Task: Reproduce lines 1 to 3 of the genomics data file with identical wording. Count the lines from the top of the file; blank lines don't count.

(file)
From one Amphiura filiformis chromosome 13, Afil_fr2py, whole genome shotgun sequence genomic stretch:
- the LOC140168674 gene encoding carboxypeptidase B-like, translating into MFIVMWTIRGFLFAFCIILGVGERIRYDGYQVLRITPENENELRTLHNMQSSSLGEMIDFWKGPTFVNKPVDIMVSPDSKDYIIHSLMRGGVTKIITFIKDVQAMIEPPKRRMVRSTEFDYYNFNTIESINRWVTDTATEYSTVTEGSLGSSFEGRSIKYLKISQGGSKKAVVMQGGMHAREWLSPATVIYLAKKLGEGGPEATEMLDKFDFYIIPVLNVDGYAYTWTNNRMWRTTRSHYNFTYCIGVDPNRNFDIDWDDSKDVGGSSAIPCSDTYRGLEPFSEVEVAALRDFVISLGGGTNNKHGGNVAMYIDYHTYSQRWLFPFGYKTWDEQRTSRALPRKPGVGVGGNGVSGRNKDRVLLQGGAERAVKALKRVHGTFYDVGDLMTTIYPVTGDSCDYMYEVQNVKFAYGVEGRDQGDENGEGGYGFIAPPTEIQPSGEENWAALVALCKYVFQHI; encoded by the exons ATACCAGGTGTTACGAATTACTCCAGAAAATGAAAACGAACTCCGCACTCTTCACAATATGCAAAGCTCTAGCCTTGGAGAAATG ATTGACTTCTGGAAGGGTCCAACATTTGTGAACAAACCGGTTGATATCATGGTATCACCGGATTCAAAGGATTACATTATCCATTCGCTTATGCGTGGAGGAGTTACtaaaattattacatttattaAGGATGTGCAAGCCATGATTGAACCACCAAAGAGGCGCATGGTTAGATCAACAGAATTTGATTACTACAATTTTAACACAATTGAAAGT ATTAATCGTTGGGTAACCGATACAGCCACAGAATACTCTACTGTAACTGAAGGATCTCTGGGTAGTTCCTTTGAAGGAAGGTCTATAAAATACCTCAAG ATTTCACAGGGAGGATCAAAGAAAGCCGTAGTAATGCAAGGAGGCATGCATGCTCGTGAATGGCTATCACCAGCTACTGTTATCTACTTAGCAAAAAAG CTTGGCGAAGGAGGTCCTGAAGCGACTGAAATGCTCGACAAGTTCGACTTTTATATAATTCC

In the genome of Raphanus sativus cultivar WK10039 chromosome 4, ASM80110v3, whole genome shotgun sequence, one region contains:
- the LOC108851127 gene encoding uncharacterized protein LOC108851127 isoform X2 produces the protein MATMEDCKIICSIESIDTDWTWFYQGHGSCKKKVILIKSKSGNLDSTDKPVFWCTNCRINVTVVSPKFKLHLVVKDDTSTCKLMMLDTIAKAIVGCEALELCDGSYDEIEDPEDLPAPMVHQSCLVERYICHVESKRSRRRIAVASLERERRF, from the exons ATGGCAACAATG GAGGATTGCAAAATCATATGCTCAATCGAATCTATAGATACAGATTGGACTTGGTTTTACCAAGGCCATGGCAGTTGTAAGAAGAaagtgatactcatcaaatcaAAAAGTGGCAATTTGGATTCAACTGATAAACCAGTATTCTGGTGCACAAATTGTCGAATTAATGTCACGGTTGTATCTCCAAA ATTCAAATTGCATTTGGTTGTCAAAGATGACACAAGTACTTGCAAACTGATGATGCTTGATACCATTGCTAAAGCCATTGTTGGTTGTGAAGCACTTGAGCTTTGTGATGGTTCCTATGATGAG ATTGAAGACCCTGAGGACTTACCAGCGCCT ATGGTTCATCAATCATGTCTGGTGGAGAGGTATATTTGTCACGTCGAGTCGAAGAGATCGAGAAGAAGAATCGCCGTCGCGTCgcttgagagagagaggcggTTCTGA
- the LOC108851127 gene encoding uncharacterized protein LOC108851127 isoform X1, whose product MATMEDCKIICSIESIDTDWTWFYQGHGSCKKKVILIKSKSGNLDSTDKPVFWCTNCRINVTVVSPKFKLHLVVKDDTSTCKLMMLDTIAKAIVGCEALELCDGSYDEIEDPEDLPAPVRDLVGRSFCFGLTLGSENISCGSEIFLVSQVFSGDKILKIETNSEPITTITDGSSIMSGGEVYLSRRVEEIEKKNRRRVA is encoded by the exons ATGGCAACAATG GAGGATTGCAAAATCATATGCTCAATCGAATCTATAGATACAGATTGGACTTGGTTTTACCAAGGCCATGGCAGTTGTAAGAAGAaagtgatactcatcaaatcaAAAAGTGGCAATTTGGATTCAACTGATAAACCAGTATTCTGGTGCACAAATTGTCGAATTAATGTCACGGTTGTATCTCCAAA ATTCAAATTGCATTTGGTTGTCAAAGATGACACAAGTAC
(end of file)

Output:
From one Amphiura filiformis chromosome 13, Afil_fr2py, whole genome shotgun sequence genomic stretch:
- the LOC140168674 gene encoding carboxypeptidase B-like, translating into MFIVMWTIRGFLFAFCIILGVGERIRYDGYQVLRITPENENELRTLHNMQSSSLGEMIDFWKGPTFVNKPVDIMVSPDSKDYIIHSLMRGGVTKIITFIKDVQAMIEPPKRRMVRSTEFDYYNFNTIESINRWVTDTATEYSTVTEGSLGSSFEGRSIKYLKISQGGSKKAVVMQGGMHAREWLSPATVIYLAKKLGEGGPEATEMLDKFDFYIIPVLNVDGYAYTWTNNRMWRTTRSHYNFTYCIGVDPNRNFDIDWDDSKDVGGSSAIPCSDTYRGLEPFSEVEVAALRDFVISLGGGTNNKHGGNVAMYIDYHTYSQRWLFPFGYKTWDEQRTSRALPRKPGVGVGGNGVSGRNKDRVLLQGGAERAVKALKRVHGTFYDVGDLMTTIYPVTGDSCDYMYEVQNVKFAYGVEGRDQGDENGEGGYGFIAPPTEIQPSGEENWAALVALCKYVFQHI; encoded by the exons ATACCAGGTGTTACGAATTACTCCAGAAAATGAAAACGAACTCCGCACTCTTCACAATATGCAAAGCTCTAGCCTTGGAGAAATG ATTGACTTCTGGAAGGGTCCAACATTTGTGAACAAACCGGTTGATATCATGGTATCACCGGATTCAAAGGATTACATTATCCATTCGCTTATGCGTGGAGGAGTTACtaaaattattacatttattaAGGATGTGCAAGCCATGATTGAACCACCAAAGAGGCGCATGGTTAGATCAACAGAATTTGATTACTACAATTTTAACACAATTGAAAGT ATTAATCGTTGGGTAACCGATACAGCCACAGAATACTCTACTGTAACTGAAGGATCTCTGGGTAGTTCCTTTGAAGGAAGGTCTATAAAATACCTCAAG ATTTCACAGGGAGGATCAAAGAAAGCCGTAGTAATGCAAGGAGGCATGCATGCTCGTGAATGGCTATCACCAGCTACTGTTATCTACTTAGCAAAAAAG CTTGGCGAAGGAGGTCCTGAAGCGACTGAAATGCTCGACAAGTTCGACTTTTATATAATTCC

In the genome of Raphanus sativus cultivar WK10039 chromosome 4, ASM80110v3, whole genome shotgun sequence, one region contains: